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Lucio. Yes, in good sooth, the vice is of a great kindred: it is well ally’d: but it is impossible to extirp 'it quite, friar, till eating and drinking be put down. They say, this Angelo was not made by man and woman, after the downright way of creation : Is it true, think you?
Duke. How should he be made then?
Lucio. Some report, a sea-maid spawn'd him Some, that he was begot between two stock-fishes :But it is certain, that when he makes water, his urine is congeal'd ice; that I know to be true: and he is a motion ungenerative, that 's infallible.6
Duke. You are pleasant, sir; and speak apace.
Lucio. Why, what a ruthless thing is this in him, for the rebellion of a cod-piece, to take away the life of a man? Would the duke, that is absent, have done this? Ere he would have hang'd a man for the getting a hundred bastards, he would have paid for the nursing a thousand: He had some feeling of the sport; he knew the service, and that instructed him to mercy.
Duke. I never heard the absent duke much detected for women ;' he was not inclined that way.
5 It is too general a vice,] Yes, replies Lucio, the vice is of great kindred; it is well ally’d: &c. As much as to say, Yes, truly, it is general; for the greatest men have it as well as we little folks A little lower he taxes the Duke personally with it.
Edwards. and he is a motion ungenerative, that's infallible.] In the former editions :—and he is a motion generative; that's infallible. This may be sense; and Lucio, perhaps, may mean, that though Angelo have the organs of generation, yet that he makes no more use of them, than if he were an inanimate puppet. But I rather think our author wrote,--and he is a motion ungenerative, because Lucio again in this very scene says,—this ungenitured agent will unpeople the province with continency. Theobald.
A rotion generative certainly means a puppet of the masculine gender; a thing that appears to have those powers of which it is not in reality possessed. Steevens.
A motion ungenerative is a moving or animated body without the power of generation. Ritson
- much detected for women;] This appears so like the language of Dogberry, that at first, I thought the passage corrupt, and wished to read suspected. But perhaps detected had anciently the same meaning. So in an old collection of Tales, entitled Wits, Fits, and Fancies, 1595: “ An officer whose
Lucio. O, sir, you are deceived.
Lucio. Who? not the duke? yes, your beggar of fifty ;-and his use was, to put a ducat in her clackdish:8 the duke had crotchets in him: He would be drunk too; that let me inform you.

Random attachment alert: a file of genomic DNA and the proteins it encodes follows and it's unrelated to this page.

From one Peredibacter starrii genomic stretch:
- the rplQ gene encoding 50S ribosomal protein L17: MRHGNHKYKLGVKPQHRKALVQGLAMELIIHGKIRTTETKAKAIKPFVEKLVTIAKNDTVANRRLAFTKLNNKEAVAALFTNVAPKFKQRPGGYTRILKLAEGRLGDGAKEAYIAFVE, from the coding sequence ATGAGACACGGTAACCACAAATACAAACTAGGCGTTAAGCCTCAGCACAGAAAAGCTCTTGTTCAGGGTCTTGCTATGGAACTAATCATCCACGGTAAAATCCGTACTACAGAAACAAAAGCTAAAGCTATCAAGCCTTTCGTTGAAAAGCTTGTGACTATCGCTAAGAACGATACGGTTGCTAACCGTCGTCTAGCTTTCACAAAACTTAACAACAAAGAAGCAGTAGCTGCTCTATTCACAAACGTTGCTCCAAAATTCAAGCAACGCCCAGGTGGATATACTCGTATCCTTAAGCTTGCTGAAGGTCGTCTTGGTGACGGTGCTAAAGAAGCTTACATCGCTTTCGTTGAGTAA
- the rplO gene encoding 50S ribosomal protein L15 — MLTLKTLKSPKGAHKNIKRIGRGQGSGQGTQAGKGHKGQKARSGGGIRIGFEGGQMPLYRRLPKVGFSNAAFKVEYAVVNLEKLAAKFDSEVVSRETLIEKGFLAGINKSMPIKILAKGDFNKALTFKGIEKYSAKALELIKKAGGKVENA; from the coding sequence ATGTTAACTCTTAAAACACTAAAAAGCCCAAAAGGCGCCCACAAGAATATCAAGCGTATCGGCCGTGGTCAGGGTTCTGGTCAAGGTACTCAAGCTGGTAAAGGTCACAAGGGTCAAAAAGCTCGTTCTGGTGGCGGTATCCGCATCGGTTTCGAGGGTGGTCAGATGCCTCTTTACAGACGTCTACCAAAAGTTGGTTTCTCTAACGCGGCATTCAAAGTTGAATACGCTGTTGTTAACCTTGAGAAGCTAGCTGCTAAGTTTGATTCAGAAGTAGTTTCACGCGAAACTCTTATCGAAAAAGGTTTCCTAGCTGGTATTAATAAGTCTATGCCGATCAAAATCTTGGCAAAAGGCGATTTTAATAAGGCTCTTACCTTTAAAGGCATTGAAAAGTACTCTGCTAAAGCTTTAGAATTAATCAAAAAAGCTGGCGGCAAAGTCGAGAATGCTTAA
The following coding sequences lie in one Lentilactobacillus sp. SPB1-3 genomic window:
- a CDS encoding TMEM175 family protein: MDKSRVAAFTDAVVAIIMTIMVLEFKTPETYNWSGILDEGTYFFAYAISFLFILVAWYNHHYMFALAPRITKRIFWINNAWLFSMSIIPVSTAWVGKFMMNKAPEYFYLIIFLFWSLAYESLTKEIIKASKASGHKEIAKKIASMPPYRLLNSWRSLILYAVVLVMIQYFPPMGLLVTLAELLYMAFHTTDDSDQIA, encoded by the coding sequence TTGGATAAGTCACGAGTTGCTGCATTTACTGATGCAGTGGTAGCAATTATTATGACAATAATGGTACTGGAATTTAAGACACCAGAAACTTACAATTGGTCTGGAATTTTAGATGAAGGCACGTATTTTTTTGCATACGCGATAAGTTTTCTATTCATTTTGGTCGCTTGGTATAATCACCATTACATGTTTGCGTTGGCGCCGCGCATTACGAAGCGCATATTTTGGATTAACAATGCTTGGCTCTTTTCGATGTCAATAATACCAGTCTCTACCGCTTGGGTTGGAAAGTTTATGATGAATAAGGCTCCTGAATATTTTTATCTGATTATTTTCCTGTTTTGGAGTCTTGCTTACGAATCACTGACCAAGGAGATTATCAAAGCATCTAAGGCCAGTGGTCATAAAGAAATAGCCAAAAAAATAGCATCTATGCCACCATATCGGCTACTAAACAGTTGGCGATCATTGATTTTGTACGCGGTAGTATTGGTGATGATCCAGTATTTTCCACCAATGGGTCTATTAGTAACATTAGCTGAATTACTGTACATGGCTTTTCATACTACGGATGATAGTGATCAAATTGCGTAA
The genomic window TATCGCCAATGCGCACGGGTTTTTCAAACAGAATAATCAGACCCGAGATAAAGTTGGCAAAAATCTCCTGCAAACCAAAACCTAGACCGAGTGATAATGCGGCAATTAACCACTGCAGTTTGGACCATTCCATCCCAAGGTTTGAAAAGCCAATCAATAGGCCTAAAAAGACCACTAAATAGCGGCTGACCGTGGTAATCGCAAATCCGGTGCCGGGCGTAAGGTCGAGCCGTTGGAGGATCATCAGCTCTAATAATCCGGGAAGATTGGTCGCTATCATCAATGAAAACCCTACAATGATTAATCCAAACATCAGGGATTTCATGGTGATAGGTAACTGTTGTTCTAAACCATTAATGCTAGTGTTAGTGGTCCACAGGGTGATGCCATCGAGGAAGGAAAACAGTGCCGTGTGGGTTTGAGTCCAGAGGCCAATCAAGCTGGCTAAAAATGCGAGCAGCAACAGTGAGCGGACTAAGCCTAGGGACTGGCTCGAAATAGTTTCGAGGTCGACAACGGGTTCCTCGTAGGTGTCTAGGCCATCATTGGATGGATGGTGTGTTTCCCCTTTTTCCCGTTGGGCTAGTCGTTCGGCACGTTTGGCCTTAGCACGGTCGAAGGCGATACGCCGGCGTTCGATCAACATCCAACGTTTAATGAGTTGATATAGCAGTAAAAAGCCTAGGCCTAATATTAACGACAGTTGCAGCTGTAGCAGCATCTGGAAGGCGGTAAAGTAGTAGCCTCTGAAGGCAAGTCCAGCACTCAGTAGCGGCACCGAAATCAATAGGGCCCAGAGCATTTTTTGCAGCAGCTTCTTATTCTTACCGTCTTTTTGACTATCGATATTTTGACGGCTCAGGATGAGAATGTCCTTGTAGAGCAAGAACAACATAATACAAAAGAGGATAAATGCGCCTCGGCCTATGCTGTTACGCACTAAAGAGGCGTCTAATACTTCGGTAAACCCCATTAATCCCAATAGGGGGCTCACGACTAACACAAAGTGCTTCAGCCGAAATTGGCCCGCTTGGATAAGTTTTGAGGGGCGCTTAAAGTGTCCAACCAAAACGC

Duke. You do him wrong, surely.
daughter was detected of dishonestie, and generally so report. ed.”—That detected is there used for suspected, and not in the present sense of the word, appears, I think, from the words that follow-and so generally reported, which seem to relate not to a known but suspected fact. Malone.
In the Statute 3d Edward First, c. 15, the words gentz rettez de felonie are rendered persons detected of felony, that is, as I conceive, suspected. Reed.
Again, in Rich's Alventures of Simonides, 1584, 4to:" all Rome, detected of inconstancie.” Henderson.
Detected, however, may mean, notoriously charged, or guilty. So, in North's translation of Plutarch: " he only of all other kings in his time was most detected with this vice of leacherie.” Again, in Howe's Abridgment of Stowe's Chronicle, 1618, p. 363: “In the month of February divers traiterous persons were apprehended, and detected of most wicked conspiracie against his majestie :-the 7th of Sept. certain of them wicked subjects were indicted,” &c. Malone.
clack-dish:] The beggars, two or three centuries ago, used to proclaim their want by a wooden-dish with a moveable cover, which they clacked, to show that their vessel was empty. This appears from a passage quoted on another occasion by Dr. Grey.
Dr. Grey's assertion may be supported by the following passage in an old comedy, called The Family of Love, 1608. Can
you think I get my living by a bell and a clack-dish?” By a bell and a clack-disb? bow's that?" “Why, by begging, sir,” &c Again, in Henderson's Supplement to Chaucer's Troilus and Cresseid:
“ Thus shalt thou go a begging from hous to hous,
“ With cuppe and clappir like a lazarous." And by a stage direction in the Second Part of K. Edward IV, 1619:
"Enter Mrs. Blague very poorly, begging with her basket and a clap-dish.”
There is likewise an old proverb to be found in Ray's Collection, which alludes to the same custom :
“He claps his dish at a wrong man's door.” Steevens.
· was the duke:1 and, I believe, I know the cause of his withdrawing.
Duke. What, I pr’ythee, might be the cause ?
Lucio. No,pardon ;~'tis a secret must be lock'd within the teeth and the lips: but this I can let you understand,—The greater file of the subject held the duke to be wise.
Lucio. Wise? why, no question but he was.
Lucio. A very superficial, ignorant, unweighing? fellow.